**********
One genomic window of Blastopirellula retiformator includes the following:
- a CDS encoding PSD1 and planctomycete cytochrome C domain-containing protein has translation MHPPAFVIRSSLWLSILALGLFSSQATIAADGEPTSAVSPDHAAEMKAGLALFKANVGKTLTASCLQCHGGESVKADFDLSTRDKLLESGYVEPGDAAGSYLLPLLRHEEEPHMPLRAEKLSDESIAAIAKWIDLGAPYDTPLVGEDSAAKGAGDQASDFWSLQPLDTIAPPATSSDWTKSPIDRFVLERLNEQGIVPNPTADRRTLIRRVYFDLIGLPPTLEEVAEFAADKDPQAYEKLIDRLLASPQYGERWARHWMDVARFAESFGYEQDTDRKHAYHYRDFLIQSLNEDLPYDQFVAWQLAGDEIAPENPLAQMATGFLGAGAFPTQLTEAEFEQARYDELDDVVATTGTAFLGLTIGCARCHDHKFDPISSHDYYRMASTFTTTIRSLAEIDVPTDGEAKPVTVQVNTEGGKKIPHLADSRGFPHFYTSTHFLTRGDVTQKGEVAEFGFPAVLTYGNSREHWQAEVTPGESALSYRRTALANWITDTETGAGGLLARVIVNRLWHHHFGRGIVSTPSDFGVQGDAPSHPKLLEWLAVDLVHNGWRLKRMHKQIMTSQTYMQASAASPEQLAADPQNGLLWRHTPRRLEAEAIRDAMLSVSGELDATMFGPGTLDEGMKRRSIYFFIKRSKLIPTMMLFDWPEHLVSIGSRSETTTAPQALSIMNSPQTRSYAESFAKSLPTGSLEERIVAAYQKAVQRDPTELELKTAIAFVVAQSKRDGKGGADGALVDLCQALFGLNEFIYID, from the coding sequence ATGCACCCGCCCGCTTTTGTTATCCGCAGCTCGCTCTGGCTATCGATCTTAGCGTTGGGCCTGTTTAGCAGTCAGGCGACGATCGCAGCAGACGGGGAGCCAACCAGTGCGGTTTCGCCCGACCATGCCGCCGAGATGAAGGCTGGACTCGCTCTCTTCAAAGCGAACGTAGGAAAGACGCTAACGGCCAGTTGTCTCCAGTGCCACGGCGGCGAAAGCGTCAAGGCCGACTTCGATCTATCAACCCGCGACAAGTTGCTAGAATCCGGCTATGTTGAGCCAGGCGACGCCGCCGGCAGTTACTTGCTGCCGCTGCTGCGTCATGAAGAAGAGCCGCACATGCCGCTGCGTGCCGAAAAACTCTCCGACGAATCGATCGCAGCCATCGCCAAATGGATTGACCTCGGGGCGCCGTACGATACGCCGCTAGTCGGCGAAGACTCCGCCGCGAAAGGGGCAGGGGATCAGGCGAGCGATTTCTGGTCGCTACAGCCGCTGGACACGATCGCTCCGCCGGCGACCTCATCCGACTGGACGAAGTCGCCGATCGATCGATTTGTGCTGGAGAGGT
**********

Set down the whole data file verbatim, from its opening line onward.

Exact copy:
One genomic window of Blastopirellula retiformator includes the following:
- a CDS encoding PSD1 and planctomycete cytochrome C domain-containing protein has translation MHPPAFVIRSSLWLSILALGLFSSQATIAADGEPTSAVSPDHAAEMKAGLALFKANVGKTLTASCLQCHGGESVKADFDLSTRDKLLESGYVEPGDAAGSYLLPLLRHEEEPHMPLRAEKLSDESIAAIAKWIDLGAPYDTPLVGEDSAAKGAGDQASDFWSLQPLDTIAPPATSSDWTKSPIDRFVLERLNEQGIVPNPTADRRTLIRRVYFDLIGLPPTLEEVAEFAADKDPQAYEKLIDRLLASPQYGERWARHWMDVARFAESFGYEQDTDRKHAYHYRDFLIQSLNEDLPYDQFVAWQLAGDEIAPENPLAQMATGFLGAGAFPTQLTEAEFEQARYDELDDVVATTGTAFLGLTIGCARCHDHKFDPISSHDYYRMASTFTTTIRSLAEIDVPTDGEAKPVTVQVNTEGGKKIPHLADSRGFPHFYTSTHFLTRGDVTQKGEVAEFGFPAVLTYGNSREHWQAEVTPGESALSYRRTALANWITDTETGAGGLLARVIVNRLWHHHFGRGIVSTPSDFGVQGDAPSHPKLLEWLAVDLVHNGWRLKRMHKQIMTSQTYMQASAASPEQLAADPQNGLLWRHTPRRLEAEAIRDAMLSVSGELDATMFGPGTLDEGMKRRSIYFFIKRSKLIPTMMLFDWPEHLVSIGSRSETTTAPQALSIMNSPQTRSYAESFAKSLPTGSLEERIVAAYQKAVQRDPTELELKTAIAFVVAQSKRDGKGGADGALVDLCQALFGLNEFIYID, from the coding sequence ATGCACCCGCCCGCTTTTGTTATCCGCAGCTCGCTCTGGCTATCGATCTTAGCGTTGGGCCTGTTTAGCAGTCAGGCGACGATCGCAGCAGACGGGGAGCCAACCAGTGCGGTTTCGCCCGACCATGCCGCCGAGATGAAGGCTGGACTCGCTCTCTTCAAAGCGAACGTAGGAAAGACGCTAACGGCCAGTTGTCTCCAGTGCCACGGCGGCGAAAGCGTCAAGGCCGACTTCGATCTATCAACCCGCGACAAGTTGCTAGAATCCGGCTATGTTGAGCCAGGCGACGCCGCCGGCAGTTACTTGCTGCCGCTGCTGCGTCATGAAGAAGAGCCGCACATGCCGCTGCGTGCCGAAAAACTCTCCGACGAATCGATCGCAGCCATCGCCAAATGGATTGACCTCGGGGCGCCGTACGATACGCCGCTAGTCGGCGAAGACTCCGCCGCGAAAGGGGCAGGGGATCAGGCGAGCGATTTCTGGTCGCTACAGCCGCTGGACACGATCGCTCCGCCGGCGACCTCATCCGACTGGACGAAGTCGCCGATCGATCGATTTGTGCTGGAGAGGT